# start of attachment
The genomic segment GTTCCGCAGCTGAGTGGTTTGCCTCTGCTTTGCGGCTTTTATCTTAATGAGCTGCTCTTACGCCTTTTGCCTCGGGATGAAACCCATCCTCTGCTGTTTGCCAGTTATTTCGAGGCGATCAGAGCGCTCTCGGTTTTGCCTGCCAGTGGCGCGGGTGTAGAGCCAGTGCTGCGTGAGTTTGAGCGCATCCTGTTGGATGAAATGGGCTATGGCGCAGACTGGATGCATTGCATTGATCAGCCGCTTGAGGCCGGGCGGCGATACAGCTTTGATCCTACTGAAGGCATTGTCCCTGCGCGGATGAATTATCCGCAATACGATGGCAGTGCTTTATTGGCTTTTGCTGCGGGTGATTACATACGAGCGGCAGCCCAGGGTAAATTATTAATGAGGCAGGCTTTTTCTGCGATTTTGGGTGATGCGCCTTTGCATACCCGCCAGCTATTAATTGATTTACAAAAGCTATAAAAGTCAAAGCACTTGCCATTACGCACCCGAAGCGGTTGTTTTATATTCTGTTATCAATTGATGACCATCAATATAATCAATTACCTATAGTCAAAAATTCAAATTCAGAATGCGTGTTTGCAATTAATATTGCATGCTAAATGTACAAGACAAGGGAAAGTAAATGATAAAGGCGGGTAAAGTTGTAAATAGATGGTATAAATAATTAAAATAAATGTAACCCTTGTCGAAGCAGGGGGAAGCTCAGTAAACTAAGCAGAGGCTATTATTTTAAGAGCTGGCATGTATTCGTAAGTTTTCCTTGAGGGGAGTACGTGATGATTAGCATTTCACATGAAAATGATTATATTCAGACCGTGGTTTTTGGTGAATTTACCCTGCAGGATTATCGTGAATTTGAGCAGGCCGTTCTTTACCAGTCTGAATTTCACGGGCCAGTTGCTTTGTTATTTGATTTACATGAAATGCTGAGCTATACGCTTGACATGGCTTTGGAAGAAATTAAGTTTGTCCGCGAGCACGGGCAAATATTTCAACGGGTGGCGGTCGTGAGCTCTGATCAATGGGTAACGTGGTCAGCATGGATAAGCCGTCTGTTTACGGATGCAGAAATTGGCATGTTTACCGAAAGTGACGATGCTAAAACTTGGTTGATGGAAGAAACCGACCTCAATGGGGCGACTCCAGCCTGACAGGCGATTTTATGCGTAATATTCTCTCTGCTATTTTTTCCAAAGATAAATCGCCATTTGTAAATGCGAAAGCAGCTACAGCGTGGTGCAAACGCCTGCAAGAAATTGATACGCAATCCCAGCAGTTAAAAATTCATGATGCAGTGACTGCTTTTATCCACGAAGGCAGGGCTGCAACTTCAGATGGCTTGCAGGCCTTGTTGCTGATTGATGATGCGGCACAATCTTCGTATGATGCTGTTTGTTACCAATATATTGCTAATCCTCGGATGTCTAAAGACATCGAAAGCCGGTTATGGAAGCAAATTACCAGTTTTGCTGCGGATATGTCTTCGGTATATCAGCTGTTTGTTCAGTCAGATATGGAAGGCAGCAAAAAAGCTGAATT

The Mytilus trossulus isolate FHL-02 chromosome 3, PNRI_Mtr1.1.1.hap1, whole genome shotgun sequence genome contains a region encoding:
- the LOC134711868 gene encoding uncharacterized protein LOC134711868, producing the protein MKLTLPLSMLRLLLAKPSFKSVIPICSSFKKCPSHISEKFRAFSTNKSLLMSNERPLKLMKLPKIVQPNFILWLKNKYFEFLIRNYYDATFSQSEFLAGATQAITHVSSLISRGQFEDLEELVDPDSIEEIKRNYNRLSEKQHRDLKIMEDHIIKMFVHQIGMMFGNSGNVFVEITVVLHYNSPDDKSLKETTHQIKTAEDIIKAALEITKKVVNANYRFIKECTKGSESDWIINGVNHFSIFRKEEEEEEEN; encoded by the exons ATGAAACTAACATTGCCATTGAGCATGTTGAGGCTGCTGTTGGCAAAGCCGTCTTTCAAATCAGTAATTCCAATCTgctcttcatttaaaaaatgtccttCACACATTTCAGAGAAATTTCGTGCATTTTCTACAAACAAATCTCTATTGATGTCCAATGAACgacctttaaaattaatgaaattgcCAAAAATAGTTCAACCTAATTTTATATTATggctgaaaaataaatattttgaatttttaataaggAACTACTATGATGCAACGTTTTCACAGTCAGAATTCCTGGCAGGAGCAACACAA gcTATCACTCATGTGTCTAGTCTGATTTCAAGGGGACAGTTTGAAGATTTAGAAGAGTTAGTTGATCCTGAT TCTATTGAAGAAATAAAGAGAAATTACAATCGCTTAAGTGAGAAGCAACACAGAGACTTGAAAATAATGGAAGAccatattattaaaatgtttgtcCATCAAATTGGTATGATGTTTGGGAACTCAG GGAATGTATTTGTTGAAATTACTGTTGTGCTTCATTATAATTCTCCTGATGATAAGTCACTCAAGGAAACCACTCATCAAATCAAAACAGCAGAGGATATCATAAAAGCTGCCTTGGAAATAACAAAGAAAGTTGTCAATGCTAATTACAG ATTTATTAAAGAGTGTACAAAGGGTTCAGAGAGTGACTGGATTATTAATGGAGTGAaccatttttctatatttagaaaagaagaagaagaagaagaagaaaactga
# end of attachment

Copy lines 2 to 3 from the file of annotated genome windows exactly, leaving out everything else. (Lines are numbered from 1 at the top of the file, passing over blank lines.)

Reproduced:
The Mytilus trossulus isolate FHL-02 chromosome 3, PNRI_Mtr1.1.1.hap1, whole genome shotgun sequence genome contains a region encoding:
- the LOC134711868 gene encoding uncharacterized protein LOC134711868, producing the protein MKLTLPLSMLRLLLAKPSFKSVIPICSSFKKCPSHISEKFRAFSTNKSLLMSNERPLKLMKLPKIVQPNFILWLKNKYFEFLIRNYYDATFSQSEFLAGATQAITHVSSLISRGQFEDLEELVDPDSIEEIKRNYNRLSEKQHRDLKIMEDHIIKMFVHQIGMMFGNSGNVFVEITVVLHYNSPDDKSLKETTHQIKTAEDIIKAALEITKKVVNANYRFIKECTKGSESDWIINGVNHFSIFRKEEEEEEEN; encoded by the exons ATGAAACTAACATTGCCATTGAGCATGTTGAGGCTGCTGTTGGCAAAGCCGTCTTTCAAATCAGTAATTCCAATCTgctcttcatttaaaaaatgtccttCACACATTTCAGAGAAATTTCGTGCATTTTCTACAAACAAATCTCTATTGATGTCCAATGAACgacctttaaaattaatgaaattgcCAAAAATAGTTCAACCTAATTTTATATTATggctgaaaaataaatattttgaatttttaataaggAACTACTATGATGCAACGTTTTCACAGTCAGAATTCCTGGCAGGAGCAACACAA gcTATCACTCATGTGTCTAGTCTGATTTCAAGGGGACAGTTTGAAGATTTAGAAGAGTTAGTTGATCCTGAT TCTATTGAAGAAATAAAGAGAAATTACAATCGCTTAAGTGAGAAGCAACACAGAGACTTGAAAATAATGGAAGAccatattattaaaatgtttgtcCATCAAATTGGTATGATGTTTGGGAACTCAG GGAATGTATTTGTTGAAATTACTGTTGTGCTTCATTATAATTCTCCTGATGATAAGTCACTCAAGGAAACCACTCATCAAATCAAAACAGCAGAGGATATCATAAAAGCTGCCTTGGAAATAACAAAGAAAGTTGTCAATGCTAATTACAG ATTTATTAAAGAGTGTACAAAGGGTTCAGAGAGTGACTGGATTATTAATGGAGTGAaccatttttctatatttagaaaagaagaagaagaagaagaagaaaactga